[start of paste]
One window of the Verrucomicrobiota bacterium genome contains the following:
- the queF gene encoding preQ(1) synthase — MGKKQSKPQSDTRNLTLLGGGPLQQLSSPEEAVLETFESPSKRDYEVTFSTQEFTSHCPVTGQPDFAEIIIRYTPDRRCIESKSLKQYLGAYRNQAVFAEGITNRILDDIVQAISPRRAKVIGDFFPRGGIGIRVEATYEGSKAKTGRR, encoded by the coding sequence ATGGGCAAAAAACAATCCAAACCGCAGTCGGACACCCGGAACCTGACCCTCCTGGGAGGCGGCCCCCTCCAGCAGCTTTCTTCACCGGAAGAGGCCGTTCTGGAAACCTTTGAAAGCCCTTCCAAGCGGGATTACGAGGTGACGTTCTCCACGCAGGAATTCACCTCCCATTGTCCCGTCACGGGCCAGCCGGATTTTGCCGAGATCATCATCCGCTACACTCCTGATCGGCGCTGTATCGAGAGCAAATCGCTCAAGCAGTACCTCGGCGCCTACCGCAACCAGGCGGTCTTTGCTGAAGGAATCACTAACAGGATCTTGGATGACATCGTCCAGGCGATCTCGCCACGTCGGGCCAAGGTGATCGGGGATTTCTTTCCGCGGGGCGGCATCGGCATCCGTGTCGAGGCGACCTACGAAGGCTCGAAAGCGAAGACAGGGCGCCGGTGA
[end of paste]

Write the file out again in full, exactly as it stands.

One window of the Verrucomicrobiota bacterium genome contains the following:
- the queF gene encoding preQ(1) synthase — MGKKQSKPQSDTRNLTLLGGGPLQQLSSPEEAVLETFESPSKRDYEVTFSTQEFTSHCPVTGQPDFAEIIIRYTPDRRCIESKSLKQYLGAYRNQAVFAEGITNRILDDIVQAISPRRAKVIGDFFPRGGIGIRVEATYEGSKAKTGRR, encoded by the coding sequence ATGGGCAAAAAACAATCCAAACCGCAGTCGGACACCCGGAACCTGACCCTCCTGGGAGGCGGCCCCCTCCAGCAGCTTTCTTCACCGGAAGAGGCCGTTCTGGAAACCTTTGAAAGCCCTTCCAAGCGGGATTACGAGGTGACGTTCTCCACGCAGGAATTCACCTCCCATTGTCCCGTCACGGGCCAGCCGGATTTTGCCGAGATCATCATCCGCTACACTCCTGATCGGCGCTGTATCGAGAGCAAATCGCTCAAGCAGTACCTCGGCGCCTACCGCAACCAGGCGGTCTTTGCTGAAGGAATCACTAACAGGATCTTGGATGACATCGTCCAGGCGATCTCGCCACGTCGGGCCAAGGTGATCGGGGATTTCTTTCCGCGGGGCGGCATCGGCATCCGTGTCGAGGCGACCTACGAAGGCTCGAAAGCGAAGACAGGGCGCCGGTGA